The main difference between recreational grade GPS units is whether or not they display a base map. The less expensive units like Karen's basic eTrex costing about $100 have no built-in maps but are still very handy. They keep track of where you go with a dotted line on the screen. The screen will also show waypoints, which are ground locations that you click on as you travel or which you enter in advance as latitude/longitude coordinates. More advanced units costing $200 to $500 have built-in maps showing roads and streets. Some units (like my Magellan on the left) display topographic elevation lines that are downloaded from companion CDs such as Magellan's MapSend or Garmin's MapSource products.

If you are looking for a GPS unit, get one with the Wide Area Augmentation System (WAAS) feature. WAAS GPS units track a couple extra geostationary satellites that send out correction signals, enabling accuracy to around 10 to 16 feet under ideal conditions. Garmin, Magellan and Lowrance are some of the more popular GPS brands featuring WAAS.

Recently, I started using a Garmin GPS76S for work (purchased for about $360 from Amazon). The unit has built-in maps and a larger display like the Magellan. It also includes an electronic compass (which works with the unit held horizontally) and a built-in barometric altimeter to improve the accuracy of elevation readings.

The GPS76S is a great unit, but the extras do shorten battery life. Karen's little Garmin eTrex is good for a couple days of hiking, rated at about 20 hours on two rechargeable AA batteries. My Magellan Meridian Gold unit is rated at 14 hours and hasn't had any trouble lasting an eight-hour field day. (The only complaint I have about the Magellan is that the power button sticks out too far, frequently causing the unit to be unintentionally turned off.) The Garmin GPS76S is rated at 10 hours with 2 AA batteries, however it might not last three hours on some cold winter days. All the bells and whistles cause a power drain, meaning you better have more batteries in your pocket.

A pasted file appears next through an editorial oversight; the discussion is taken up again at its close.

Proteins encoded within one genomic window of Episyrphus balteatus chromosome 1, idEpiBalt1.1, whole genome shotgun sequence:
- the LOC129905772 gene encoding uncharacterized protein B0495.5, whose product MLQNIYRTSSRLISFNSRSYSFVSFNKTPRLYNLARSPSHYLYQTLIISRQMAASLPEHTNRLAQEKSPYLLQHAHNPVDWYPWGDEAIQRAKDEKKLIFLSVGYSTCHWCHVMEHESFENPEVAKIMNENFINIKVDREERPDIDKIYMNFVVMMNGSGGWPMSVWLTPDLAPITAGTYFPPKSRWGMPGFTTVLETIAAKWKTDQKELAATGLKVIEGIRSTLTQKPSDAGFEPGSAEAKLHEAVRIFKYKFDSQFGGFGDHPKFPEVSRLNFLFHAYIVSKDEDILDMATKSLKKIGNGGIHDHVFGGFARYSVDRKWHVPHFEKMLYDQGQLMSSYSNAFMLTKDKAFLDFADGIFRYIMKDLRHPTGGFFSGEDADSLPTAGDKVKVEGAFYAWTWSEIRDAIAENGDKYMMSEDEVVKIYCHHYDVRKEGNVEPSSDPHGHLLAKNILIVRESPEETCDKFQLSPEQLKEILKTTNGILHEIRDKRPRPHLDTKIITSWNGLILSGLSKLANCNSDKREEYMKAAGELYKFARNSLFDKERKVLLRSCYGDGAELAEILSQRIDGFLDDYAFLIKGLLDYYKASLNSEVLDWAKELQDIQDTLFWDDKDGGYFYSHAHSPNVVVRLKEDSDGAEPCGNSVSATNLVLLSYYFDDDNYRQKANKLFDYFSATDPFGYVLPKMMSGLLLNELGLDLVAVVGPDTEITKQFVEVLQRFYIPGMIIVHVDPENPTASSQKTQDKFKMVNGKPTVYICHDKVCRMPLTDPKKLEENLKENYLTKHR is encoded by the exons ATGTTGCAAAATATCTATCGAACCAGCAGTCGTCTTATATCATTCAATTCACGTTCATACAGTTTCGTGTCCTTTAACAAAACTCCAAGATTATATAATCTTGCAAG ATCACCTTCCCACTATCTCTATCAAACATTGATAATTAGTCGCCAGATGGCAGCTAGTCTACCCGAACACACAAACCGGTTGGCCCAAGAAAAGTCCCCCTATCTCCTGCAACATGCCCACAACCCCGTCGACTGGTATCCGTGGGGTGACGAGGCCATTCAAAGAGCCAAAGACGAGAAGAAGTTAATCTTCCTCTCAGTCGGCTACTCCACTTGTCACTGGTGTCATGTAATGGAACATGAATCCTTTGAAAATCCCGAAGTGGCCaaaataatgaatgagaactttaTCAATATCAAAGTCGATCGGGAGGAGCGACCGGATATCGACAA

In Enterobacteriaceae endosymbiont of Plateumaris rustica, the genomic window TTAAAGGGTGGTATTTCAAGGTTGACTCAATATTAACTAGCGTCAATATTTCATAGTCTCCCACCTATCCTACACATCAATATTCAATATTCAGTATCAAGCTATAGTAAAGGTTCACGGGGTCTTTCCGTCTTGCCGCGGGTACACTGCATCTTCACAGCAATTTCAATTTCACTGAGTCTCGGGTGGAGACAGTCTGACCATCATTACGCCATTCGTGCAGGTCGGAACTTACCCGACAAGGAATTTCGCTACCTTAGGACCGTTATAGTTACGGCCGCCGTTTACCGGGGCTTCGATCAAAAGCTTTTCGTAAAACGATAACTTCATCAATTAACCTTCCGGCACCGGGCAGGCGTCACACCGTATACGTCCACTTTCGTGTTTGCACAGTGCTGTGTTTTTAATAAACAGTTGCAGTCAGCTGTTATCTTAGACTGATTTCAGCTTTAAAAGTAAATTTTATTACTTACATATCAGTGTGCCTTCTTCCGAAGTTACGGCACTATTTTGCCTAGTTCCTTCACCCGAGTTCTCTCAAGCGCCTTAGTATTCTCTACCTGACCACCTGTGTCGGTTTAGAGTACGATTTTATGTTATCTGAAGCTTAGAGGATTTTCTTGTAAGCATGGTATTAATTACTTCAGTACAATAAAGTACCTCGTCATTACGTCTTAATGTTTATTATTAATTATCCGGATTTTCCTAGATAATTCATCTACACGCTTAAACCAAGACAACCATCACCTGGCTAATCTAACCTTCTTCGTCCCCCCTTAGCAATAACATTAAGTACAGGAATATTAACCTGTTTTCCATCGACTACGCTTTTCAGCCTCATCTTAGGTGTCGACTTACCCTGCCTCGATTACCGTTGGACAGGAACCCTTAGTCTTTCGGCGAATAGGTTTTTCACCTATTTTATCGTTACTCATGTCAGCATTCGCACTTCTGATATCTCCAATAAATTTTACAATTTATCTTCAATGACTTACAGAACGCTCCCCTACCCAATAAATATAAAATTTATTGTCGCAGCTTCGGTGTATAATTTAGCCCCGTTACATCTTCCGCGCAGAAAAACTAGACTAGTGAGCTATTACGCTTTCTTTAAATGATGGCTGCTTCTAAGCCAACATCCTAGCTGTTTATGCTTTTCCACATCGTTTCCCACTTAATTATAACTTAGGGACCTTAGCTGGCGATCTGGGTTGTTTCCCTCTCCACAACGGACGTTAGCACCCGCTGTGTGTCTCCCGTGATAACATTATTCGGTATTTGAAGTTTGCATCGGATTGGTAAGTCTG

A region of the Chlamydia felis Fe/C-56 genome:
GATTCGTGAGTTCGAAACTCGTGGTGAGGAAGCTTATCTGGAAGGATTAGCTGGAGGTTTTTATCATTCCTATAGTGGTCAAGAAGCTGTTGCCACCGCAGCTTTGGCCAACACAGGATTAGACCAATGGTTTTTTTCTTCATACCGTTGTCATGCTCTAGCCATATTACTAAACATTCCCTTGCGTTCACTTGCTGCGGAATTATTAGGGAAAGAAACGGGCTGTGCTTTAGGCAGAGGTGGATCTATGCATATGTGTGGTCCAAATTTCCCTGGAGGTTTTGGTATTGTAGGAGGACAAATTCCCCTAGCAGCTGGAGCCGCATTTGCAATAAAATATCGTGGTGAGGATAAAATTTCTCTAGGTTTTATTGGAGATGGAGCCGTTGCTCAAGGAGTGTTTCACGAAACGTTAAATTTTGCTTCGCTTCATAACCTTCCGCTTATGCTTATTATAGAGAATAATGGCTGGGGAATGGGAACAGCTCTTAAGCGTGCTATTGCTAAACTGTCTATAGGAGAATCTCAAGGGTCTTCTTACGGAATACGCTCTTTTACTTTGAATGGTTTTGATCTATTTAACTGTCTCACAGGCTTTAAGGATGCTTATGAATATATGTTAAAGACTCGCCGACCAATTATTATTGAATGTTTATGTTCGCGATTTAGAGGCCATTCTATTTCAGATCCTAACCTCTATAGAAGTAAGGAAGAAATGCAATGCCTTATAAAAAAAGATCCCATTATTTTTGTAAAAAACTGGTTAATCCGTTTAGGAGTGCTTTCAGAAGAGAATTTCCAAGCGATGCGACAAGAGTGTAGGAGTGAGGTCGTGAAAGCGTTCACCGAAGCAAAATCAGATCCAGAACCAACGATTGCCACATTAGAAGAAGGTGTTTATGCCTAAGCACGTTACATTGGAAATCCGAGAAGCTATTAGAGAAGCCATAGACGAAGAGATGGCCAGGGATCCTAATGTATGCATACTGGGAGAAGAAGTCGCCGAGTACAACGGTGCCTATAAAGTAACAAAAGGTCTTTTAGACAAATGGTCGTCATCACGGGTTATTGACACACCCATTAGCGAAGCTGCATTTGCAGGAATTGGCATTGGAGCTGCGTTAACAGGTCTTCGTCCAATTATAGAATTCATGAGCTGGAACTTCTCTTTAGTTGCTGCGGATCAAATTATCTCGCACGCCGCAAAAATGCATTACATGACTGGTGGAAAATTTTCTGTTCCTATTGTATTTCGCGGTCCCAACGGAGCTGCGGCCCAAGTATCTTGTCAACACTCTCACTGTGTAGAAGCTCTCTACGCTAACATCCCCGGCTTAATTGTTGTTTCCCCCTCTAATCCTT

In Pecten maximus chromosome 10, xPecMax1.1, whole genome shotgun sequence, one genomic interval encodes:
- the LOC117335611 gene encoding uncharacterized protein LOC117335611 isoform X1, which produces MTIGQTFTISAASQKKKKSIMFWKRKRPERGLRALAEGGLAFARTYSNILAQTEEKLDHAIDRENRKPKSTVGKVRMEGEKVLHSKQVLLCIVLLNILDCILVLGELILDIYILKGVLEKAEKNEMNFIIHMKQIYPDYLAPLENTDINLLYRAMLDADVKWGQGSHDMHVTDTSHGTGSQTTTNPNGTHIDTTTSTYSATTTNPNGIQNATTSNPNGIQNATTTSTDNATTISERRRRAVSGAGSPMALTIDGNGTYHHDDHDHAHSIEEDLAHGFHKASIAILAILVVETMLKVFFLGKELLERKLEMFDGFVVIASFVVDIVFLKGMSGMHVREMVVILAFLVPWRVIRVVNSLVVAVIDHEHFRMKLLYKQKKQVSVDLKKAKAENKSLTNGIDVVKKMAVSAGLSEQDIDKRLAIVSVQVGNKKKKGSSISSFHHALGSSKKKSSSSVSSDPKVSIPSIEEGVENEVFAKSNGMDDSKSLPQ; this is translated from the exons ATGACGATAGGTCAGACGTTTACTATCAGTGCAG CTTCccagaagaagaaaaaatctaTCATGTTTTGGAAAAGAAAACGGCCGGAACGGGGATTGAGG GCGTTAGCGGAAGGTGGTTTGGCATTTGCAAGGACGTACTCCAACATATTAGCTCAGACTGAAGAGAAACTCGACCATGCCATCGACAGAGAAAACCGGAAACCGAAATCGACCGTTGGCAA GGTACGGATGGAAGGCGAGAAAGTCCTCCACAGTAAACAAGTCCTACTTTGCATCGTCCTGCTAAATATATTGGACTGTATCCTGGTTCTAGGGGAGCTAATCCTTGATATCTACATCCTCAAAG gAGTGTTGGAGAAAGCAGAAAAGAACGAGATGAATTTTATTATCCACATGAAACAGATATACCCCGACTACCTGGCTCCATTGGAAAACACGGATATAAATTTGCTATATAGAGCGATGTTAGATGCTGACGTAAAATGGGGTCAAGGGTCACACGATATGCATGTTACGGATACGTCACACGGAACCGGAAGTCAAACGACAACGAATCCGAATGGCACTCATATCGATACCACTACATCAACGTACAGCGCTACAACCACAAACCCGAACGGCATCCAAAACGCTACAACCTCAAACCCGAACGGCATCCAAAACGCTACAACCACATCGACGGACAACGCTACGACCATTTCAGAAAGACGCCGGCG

If you don't really need the extra features like an electronic compass and altimeter, the longer battery life found in simpler units could more than outweigh the prestige of having a top-of-the-line unit. You would also be wise to carry a conventional magnetic compass and not rely entirely on your GPS unit in field situations.

If you want to get the most out of a GPS unit, use it with a computer-mapping program. Karen and I use USA PhotoMaps and OziExplorer for 2D maps or 3DEM for 3D views. They are available for free download from the Internet. Delorme's Topo USA, which costs about $100, is another excellent program to use with your GPS Unit. The programs communicate with the GPS unit via a cable that connects it to the computer. They download the tracks and waypoints from the GPS unit and draw them on a map.


The images above show the track of a hike at Wisconsin's Quincy Bluff, a 200-foot high sandstone ridge surrounded by flat lowlands. To help the ridge stand out, a 250% vertical exaggeration was applied in 3DEM.

If you are debating about getting a GPS unit, don’t hesitate. Considering the low price and reasonable accuracy, anyone who wants the freedom and security of knowing where they are shouldn’t be without one.


You might wonder, "Which is the right GPS unit for the job?" There are three general grades of GPS units: recreational grade, mapping or resource grade and survey grade. See the GPS Comparisons to help choose the right tool for you.